Lead and its compounds are hazardous chemical agents; some lead compounds, are classified as carcinogens in humans. In Romania, the occupational exposure to inorganic lead and its compounds occurs in many sectors: production of lead, manufacture of batteries, manufacture of thermal ceramic products (terracotta), production of electric and electronic components, manufacture of articles of metal wire, production of dyes and additives for plastics, recovery of lead from waste batteries, waste collection and treatment of electrical and electronic equipment, etc. The binding occupational limit value for inorganic lead compounds established under the national regulations is 0.15 mg/m3 in the air (measured in relation to a reference period of eight hours, time-weighted average, TWA). The binding biological limit value is 70 μg Pb/100 ml blood. We have summarized lead occupational exposure data collected from the regional public health authorities in Romania, for the period 2011-2019. The concentrations of lead recorded in the workplaces air varied between “not detected” and 0.22 mg/m3. The lead concentrations in the blood had high values (over the alert value of 40 μg/100 ml blood) in several activities (production of lead, recovery-recycling of lead from waste batteries, manufacture of batteries, and manufacture of articles of metal wire) leading to the need of continuous surveillance of health status for the exposed workers.
In many large cohort studies, the night shift constitutes a risk factor for developing cardiovascular disease and diabetes in workers. Current screening tests for people working in night shift include fasting glycaemia and electrocardiography. In fact, there are few studies focused on the description of the electrocardiographic changes after the night shift. This article describes the protocol of the “ECG modifications induced by the disturbance of the circadian rhythm in night-shift workers (ECGNoct)” study, which was initiated by the National Institute for Infectious Diseases “Prof. Dr. Matei Balș”. Nurses represent the target population.
The protocol includes a full medical and occupational history, lifestyle habits (smoking, alcohol, nutrition), anthropometric and blood pressure measurements, blood tests (fasting glycemia, total cholesterol, triglycerides and high density lipoprotein cholesterol) and electrocardiogram recording. For nurses working in (night) shifts, we will record the electrocardiogram before and soon after the night shift. A cross sectional study will analyze the incidence of the metabolic syndrome criteria, the cardio-metabolic diseases and the electrocardiographic modifications and will compare the results between the group of nurses working and the group of nurse who do not. Based on these results, a longitudinal study will test the hypothesis that night shift increases the risk for cardio-metabolic diseases and that the electrocardiographic modifications precede the clinical symptoms. The results of the study will provide data on the association of night shifts and other non-occupational risk factors with the cardio-metabolic diseases in this specific population of healthcare workers that potentially will integrate into the occupational medicine policies.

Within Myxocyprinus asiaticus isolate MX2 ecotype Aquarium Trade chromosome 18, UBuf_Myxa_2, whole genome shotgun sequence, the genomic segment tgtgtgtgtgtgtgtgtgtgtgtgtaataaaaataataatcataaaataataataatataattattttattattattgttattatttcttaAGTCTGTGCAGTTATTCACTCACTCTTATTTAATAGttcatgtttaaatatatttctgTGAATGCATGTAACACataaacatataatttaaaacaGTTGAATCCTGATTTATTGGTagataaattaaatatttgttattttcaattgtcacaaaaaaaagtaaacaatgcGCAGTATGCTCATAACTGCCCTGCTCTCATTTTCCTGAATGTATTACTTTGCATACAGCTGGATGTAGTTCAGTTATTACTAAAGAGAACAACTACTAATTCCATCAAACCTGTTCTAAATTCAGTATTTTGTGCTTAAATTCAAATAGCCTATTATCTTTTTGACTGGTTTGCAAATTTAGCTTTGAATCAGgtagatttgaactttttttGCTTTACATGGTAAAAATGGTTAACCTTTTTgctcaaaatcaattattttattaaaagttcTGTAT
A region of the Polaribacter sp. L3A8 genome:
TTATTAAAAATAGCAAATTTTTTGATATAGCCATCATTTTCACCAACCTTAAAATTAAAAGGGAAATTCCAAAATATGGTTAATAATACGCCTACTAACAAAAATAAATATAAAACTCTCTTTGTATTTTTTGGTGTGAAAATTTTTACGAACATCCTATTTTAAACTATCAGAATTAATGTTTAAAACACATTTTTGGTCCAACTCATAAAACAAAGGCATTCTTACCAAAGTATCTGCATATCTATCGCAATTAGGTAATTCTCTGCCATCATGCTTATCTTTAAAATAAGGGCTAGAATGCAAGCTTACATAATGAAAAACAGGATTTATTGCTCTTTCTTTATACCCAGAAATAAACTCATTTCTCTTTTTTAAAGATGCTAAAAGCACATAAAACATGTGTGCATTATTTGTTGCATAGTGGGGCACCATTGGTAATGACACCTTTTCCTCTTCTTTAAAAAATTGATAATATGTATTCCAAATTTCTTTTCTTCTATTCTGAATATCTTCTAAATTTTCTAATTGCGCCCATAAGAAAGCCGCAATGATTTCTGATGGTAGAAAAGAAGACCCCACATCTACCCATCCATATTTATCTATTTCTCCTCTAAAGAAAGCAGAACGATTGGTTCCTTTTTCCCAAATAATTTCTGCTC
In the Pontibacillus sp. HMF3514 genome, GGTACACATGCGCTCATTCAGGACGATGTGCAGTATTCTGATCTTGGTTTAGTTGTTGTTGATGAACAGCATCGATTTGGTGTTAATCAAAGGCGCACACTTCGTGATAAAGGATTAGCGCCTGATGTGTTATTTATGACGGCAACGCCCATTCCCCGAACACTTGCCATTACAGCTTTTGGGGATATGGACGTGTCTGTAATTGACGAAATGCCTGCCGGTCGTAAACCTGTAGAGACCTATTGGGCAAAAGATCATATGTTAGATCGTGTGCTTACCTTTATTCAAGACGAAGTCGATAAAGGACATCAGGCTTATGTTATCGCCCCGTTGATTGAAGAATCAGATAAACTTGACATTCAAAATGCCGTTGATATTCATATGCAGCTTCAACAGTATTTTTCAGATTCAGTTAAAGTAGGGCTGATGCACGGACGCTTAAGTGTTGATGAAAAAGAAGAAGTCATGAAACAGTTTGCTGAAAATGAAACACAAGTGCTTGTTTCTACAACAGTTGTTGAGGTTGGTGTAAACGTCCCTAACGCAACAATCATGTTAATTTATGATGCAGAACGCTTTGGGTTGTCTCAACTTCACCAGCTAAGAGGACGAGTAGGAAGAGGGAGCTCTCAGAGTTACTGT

Several occupational carcinogens (arsenic, cadmium) and industries (rubber production) have been associated with prostate cancer risk but most of the data are from studies conducted on screened populations. Here we explored this association in Romanian men, a population with low PSA screening test coverage. We have analyzed 468 prostate cancer cases pathologically confirmed and 495 non-cancer hospital controls, recruited in the ROMCAN project. Personal information, including occupational activity, was collected through interview. Two experts classified jobs and activities into 15 economic sectors with similar patterns of exposure. Logistic regression was used to calculate odds ratios (ORs) and 95% confidence intervals (CIs) for the association between ever employed in each economic sector and prostate cancer risk. We observed a higher non adjusted risk for employment in electricity, gas, steam and air conditioning supply activities (OR=3.95, p=0.029), manufacturing–light industry (OR=1.88, p=0.039), financial, insurance and gambling (OR=1.44, p=0.046) and a lower risk for employment in construction industry (OR=0.62, p=0.010). After adjusting for potential confounders, only the low risk in construction workers was maintained (OR=0.55, p=0.004). Our study provides some evidence on the role of occupational factors on the prostate cancer risk but further assessments are needed. Healthy lifestyle promotion and prevention should be reinforced at workplaces.
Occupational asthma, the most common occupational respiratory disease in industrialized societies, accounts for 5-10% of all cases of asthma diagnosed in the world. The number of cases is increasing given the development of the “consumer society”. We aim to discuss a case of occupational asthma that we have confirmed using internationally validated methods.